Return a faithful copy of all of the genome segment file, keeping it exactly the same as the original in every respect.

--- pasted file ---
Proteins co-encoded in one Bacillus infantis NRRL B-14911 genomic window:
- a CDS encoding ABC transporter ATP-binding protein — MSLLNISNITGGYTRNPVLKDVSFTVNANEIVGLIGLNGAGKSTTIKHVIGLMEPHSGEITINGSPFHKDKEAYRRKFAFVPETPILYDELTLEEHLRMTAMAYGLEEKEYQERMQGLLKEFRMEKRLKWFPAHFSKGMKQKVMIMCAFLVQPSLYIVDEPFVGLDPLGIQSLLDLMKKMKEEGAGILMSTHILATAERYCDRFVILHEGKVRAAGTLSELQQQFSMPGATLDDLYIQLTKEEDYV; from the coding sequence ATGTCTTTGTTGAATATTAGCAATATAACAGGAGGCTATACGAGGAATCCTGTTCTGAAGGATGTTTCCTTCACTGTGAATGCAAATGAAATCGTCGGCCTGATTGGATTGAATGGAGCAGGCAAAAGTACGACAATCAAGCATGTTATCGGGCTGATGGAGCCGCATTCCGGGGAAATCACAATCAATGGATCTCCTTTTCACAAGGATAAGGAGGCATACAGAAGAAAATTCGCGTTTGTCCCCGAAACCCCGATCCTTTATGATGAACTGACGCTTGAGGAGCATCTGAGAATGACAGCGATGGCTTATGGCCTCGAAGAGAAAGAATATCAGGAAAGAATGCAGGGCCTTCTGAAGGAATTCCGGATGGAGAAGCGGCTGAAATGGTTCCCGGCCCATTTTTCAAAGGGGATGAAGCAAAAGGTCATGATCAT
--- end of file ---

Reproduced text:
Proteins co-encoded in one Bacillus infantis NRRL B-14911 genomic window:
- a CDS encoding ABC transporter ATP-binding protein — MSLLNISNITGGYTRNPVLKDVSFTVNANEIVGLIGLNGAGKSTTIKHVIGLMEPHSGEITINGSPFHKDKEAYRRKFAFVPETPILYDELTLEEHLRMTAMAYGLEEKEYQERMQGLLKEFRMEKRLKWFPAHFSKGMKQKVMIMCAFLVQPSLYIVDEPFVGLDPLGIQSLLDLMKKMKEEGAGILMSTHILATAERYCDRFVILHEGKVRAAGTLSELQQQFSMPGATLDDLYIQLTKEEDYV; from the coding sequence ATGTCTTTGTTGAATATTAGCAATATAACAGGAGGCTATACGAGGAATCCTGTTCTGAAGGATGTTTCCTTCACTGTGAATGCAAATGAAATCGTCGGCCTGATTGGATTGAATGGAGCAGGCAAAAGTACGACAATCAAGCATGTTATCGGGCTGATGGAGCCGCATTCCGGGGAAATCACAATCAATGGATCTCCTTTTCACAAGGATAAGGAGGCATACAGAAGAAAATTCGCGTTTGTCCCCGAAACCCCGATCCTTTATGATGAACTGACGCTTGAGGAGCATCTGAGAATGACAGCGATGGCTTATGGCCTCGAAGAGAAAGAATATCAGGAAAGAATGCAGGGCCTTCTGAAGGAATTCCGGATGGAGAAGCGGCTGAAATGGTTCCCGGCCCATTTTTCAAAGGGGATGAAGCAAAAGGTCATGATCAT